Sarasota: Four parents have dropped a lawsuit challenging the school district’s mandatory face mask policy, according to their attorney, Patrick Leduc. The decision was made after a court in Indian River County dismissed a similar lawsuit by a group of parents that was also represented by Leduc. That’s at least the third court ruling against face-mask suits, and Leduc also voluntarily dismissed another case in Lee County this week. Leduc said the cases are lessons to Floridians “to be careful who you vote for in these school board elections because they’ve got the power and the courts side with them.” Patch. A motorcyclist was killed Wednesday when he ran into a school bus while it was making a left turn in Sarasota. Troopers said no charges were expected to be filed against the bus driver. None of the 27 students on board at the time was injured. Sarasota Herald-Tribune. WTSP.

St. Lucie: Twelve-year-old Jacob Napoles, a student at Northport K-8 School, was presented with a certificate of heroism from Sheriff Ken Mascara on Wednesday for saving his mom and younger brother when their car crashed into a retention pond in Jensen Beach. Jacob managed to get one of the doors open and helped get his mother and brother to safety. TCPalm. WPTV.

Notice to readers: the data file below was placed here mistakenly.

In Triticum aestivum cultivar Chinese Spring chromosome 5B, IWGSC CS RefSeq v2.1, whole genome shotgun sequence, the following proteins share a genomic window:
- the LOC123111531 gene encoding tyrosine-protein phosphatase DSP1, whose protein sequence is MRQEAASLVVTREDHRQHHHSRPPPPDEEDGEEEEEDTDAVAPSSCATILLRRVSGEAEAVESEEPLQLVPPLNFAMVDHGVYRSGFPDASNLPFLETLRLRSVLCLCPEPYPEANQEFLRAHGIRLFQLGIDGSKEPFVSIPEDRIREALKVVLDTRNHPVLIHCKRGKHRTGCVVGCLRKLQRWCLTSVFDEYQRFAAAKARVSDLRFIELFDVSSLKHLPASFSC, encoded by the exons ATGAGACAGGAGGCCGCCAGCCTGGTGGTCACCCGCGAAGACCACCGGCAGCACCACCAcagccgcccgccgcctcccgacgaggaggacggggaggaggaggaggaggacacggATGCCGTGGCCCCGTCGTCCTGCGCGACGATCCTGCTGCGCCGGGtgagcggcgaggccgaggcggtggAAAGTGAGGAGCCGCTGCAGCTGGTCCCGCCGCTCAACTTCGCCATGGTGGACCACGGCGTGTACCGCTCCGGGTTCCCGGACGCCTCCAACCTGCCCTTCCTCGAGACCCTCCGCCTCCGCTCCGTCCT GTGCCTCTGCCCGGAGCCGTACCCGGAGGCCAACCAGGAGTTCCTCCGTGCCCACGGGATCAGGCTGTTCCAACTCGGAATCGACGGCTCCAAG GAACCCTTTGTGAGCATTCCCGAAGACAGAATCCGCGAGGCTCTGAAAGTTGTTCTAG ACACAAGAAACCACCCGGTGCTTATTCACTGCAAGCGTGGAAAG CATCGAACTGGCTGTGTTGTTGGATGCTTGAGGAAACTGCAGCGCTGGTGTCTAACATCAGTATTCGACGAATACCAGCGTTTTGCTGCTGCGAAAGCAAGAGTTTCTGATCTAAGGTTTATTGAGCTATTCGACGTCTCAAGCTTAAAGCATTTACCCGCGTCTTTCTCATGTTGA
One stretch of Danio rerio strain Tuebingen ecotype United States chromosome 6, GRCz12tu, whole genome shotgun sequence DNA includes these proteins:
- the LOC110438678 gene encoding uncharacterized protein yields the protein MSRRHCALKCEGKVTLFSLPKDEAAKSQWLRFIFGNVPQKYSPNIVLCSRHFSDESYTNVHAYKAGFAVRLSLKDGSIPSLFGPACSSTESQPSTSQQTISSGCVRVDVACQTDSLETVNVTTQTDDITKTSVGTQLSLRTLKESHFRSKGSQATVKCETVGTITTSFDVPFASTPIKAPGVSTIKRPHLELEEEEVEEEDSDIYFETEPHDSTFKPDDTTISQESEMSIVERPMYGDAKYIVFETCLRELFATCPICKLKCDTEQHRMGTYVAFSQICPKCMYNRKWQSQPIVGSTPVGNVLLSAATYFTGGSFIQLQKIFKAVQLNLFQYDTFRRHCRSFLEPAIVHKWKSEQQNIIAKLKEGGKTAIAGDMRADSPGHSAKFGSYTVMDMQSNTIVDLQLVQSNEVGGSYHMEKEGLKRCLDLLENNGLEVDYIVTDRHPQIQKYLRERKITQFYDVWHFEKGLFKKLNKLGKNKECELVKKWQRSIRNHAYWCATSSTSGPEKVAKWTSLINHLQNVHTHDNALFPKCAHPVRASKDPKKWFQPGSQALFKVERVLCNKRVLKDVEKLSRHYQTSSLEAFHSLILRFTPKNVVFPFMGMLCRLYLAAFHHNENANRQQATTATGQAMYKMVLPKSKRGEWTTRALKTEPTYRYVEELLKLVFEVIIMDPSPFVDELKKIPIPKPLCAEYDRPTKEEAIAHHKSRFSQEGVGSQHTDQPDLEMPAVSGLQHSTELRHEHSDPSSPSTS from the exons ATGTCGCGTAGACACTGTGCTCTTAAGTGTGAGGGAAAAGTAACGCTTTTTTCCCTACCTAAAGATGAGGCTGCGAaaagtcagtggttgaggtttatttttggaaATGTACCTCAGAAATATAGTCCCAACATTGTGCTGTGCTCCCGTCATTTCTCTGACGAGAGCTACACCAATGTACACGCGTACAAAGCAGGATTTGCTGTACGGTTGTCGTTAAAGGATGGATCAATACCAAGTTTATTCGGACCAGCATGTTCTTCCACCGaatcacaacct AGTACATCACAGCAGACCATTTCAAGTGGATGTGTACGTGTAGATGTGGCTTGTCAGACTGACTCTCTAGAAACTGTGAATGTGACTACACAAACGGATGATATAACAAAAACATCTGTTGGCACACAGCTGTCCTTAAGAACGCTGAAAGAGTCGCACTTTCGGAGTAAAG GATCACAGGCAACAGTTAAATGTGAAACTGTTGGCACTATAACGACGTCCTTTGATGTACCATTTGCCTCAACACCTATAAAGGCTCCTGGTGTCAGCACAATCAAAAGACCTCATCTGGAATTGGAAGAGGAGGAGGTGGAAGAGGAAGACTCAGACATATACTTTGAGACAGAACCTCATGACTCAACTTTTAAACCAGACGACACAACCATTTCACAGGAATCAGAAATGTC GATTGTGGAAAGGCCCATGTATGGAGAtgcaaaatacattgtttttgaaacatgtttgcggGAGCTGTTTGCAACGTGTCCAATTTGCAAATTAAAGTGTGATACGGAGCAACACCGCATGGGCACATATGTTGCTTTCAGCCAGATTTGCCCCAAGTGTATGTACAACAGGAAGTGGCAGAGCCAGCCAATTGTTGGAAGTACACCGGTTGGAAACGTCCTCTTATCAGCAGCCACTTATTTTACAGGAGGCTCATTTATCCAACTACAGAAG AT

Escambia: At the end of the first semester, about 7,500 students who were struggling with remote learning were strongly encourage to return to face-to-face instruction so they could try to catch up. But nearly 7,000 opted to stay online. Superintendent Tim Smith doesn’t expect that number to change much until vaccinations are widely completed. Pensacola News Journal.

Leon: School board members have tentatively decided to join the state’s armed guardian program to increase the number of officers on campuses. The program provides money for districts to hire private security companies, or to train and arm teachers, administrators or other school employees. The district will not arm teachers or administrators, said Superintendent Rocky Hanna. A public hearing has been scheduled for March 23. Tallahassee Democrat. WTXL.

Alachua: The school district has been given “exemplary” status by the Florida Department of Education for its curriculum on African and African-American history. Alachua joins the Broward, Duval, Gadsden, Hillsborough, Leon, Miami-Dade, Palm Beach, Pinellas and St. Lucie school districts in earning the exemplary rating. WCJB.

Santa Rosa: A 13-year-old boy has been hospitalized with serious injuries after he was hit by a car Wednesday afternoon near Avalon Middle School in Milton. Troopers said the boy dashed across a street and into the path of the car at around 3:30 p.m. Pensacola News Journal.

Bay: Megan Todd, who has taught at Bay High School for nine years and supervised the school’s Student Government Association for eight, has been chosen as the Florida Association of Student Councils’ Division 1 advisor of the year. Panama City News Herald.